Cardboard “Bum” Sheets: Insulting or Enlightening?

Feb 6, 2012 4:39pm
ht cardboard box duvet ll 120216 wblog Cardboard Bum Sheets: Insulting or Enlightening?

                                                                                          (Image Credit: snurkbeddengoed.nl)

The creator of a bedding line designed to look like cardboard boxes, or, more precisely, the bedding of a homeless person sleeping on the street, defended itself after Swedish homeless advocates criticized the design as insulting.

“To the people and press of Sweden,” begins a statement posted today on the Facebook page for Snurk, the Amsterdam-based home-furnishing company behind the “Le-Clochard” line of bedding, named with the French word for “bum.”

“We are very glad to hear that our Le-Clochard bedding is raising so much attention with the Swedish press, because this was one of the goals when we created the bed sheets,” the statement continued.  ”We are sorry to hear however, that so many reactions are negative.”

Snurk co-founders Peggy van Neer and Erik van Loo created the design four years ago to fight homelessness by supporting the Dutch Foundation for Homeless Youngsters (SZN) with a portion of proceeds from sales of the bedding, the statement explained.

The Le-Clochard design is hardly new; it has been available for four years, according to the company.

But the recent kerfuffle began after the duvet covers went on sale last month at Stockholm’s NK department store, for about $104 each, the Aftonbladet newspaper reported. Yvonne Borg, of Stockholm City Mission, told the paper the bedding is insulting and exploitative.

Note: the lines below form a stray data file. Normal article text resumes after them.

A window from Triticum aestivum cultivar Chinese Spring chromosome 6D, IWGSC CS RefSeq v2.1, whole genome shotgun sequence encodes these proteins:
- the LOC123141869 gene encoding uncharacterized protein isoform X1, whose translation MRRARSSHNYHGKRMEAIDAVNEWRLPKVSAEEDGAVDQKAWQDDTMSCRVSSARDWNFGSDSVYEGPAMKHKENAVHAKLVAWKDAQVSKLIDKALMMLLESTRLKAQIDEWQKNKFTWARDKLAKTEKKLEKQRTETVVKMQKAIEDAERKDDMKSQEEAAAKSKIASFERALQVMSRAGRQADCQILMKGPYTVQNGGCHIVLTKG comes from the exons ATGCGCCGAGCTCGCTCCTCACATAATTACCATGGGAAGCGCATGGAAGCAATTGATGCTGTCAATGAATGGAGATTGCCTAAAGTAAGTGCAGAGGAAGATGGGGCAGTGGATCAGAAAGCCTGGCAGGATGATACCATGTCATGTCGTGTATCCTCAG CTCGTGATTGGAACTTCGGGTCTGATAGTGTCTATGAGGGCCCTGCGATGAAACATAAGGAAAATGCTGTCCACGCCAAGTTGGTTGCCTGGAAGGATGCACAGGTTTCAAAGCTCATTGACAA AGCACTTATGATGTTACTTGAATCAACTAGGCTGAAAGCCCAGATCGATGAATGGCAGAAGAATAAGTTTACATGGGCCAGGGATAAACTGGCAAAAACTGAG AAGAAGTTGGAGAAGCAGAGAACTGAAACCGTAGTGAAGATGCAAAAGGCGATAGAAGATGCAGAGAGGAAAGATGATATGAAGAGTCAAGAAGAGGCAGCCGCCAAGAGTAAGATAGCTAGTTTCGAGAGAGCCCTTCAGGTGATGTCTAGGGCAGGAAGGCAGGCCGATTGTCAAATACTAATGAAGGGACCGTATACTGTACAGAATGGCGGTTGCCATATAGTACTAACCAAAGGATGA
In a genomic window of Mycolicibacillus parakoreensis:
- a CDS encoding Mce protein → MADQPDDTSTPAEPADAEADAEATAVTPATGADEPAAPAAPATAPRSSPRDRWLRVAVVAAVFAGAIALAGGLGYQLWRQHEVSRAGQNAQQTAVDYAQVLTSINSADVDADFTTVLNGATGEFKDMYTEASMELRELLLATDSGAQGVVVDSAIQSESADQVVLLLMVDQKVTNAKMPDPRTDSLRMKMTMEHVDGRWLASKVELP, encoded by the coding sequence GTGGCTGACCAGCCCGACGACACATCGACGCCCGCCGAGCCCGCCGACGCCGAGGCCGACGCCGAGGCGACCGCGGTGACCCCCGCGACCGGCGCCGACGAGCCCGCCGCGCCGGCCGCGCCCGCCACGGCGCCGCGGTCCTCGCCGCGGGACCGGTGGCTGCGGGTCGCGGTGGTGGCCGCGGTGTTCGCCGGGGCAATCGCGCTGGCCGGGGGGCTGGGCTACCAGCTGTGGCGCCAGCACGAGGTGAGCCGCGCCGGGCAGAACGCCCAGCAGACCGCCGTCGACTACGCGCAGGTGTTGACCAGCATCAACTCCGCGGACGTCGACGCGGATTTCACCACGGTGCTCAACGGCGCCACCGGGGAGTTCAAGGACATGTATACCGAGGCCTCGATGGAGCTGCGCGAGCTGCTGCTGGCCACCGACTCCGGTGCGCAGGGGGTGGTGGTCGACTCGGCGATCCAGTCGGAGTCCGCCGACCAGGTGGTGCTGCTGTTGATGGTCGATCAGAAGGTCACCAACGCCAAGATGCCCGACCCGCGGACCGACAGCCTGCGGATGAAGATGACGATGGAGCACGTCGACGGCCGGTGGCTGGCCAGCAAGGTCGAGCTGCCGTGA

Snurk has donated 50,000 euros (about $65,800) from what it called “a large portion of proceeds” from the sales of Le-Clochard to charity,  specifically to SZN, according to the company’s website.

The funds have “furnished a new shelter home for homeless teen Moms,” the statement said.  SZN has told Snurk that the publicity is worth even more than these material benefits, the statement added.

Snurk said it had partnered with homeless charities in England, Belgium and Germany in similar arrangements.

“In France the project was also misunderstood,” said the statement. “Perhaps it’s a cultural thing? We see good in the controversy of combining soft, warm sheets with harsh reality of sleeping on the streets. … [i]t will confront the person that sleeps under it every night, reminding them of how fortunate they are.”

The Le-Clochard page on Snurk’s website says, “Sleep on the street so a homeless youngster doesn’t have to.”

The duvet covers were nearly sold out, according to Aftonbladet.  A search for the sheets on NK’s website today turned up no results.

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